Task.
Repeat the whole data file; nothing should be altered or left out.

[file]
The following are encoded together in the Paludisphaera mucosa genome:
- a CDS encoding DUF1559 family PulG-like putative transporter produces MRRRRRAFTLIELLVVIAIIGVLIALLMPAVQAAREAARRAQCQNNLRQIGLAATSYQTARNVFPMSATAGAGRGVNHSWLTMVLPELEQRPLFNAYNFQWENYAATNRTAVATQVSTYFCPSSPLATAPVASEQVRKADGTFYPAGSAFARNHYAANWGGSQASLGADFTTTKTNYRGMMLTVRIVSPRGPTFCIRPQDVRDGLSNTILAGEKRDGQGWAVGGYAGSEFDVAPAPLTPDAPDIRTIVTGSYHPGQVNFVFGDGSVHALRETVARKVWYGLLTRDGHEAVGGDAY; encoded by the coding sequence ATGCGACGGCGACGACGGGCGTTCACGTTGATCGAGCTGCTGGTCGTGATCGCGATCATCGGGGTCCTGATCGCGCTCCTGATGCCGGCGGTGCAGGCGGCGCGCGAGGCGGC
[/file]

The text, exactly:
The following are encoded together in the Paludisphaera mucosa genome:
- a CDS encoding DUF1559 family PulG-like putative transporter produces MRRRRRAFTLIELLVVIAIIGVLIALLMPAVQAAREAARRAQCQNNLRQIGLAATSYQTARNVFPMSATAGAGRGVNHSWLTMVLPELEQRPLFNAYNFQWENYAATNRTAVATQVSTYFCPSSPLATAPVASEQVRKADGTFYPAGSAFARNHYAANWGGSQASLGADFTTTKTNYRGMMLTVRIVSPRGPTFCIRPQDVRDGLSNTILAGEKRDGQGWAVGGYAGSEFDVAPAPLTPDAPDIRTIVTGSYHPGQVNFVFGDGSVHALRETVARKVWYGLLTRDGHEAVGGDAY; encoded by the coding sequence ATGCGACGGCGACGACGGGCGTTCACGTTGATCGAGCTGCTGGTCGTGATCGCGATCATCGGGGTCCTGATCGCGCTCCTGATGCCGGCGGTGCAGGCGGCGCGCGAGGCGGC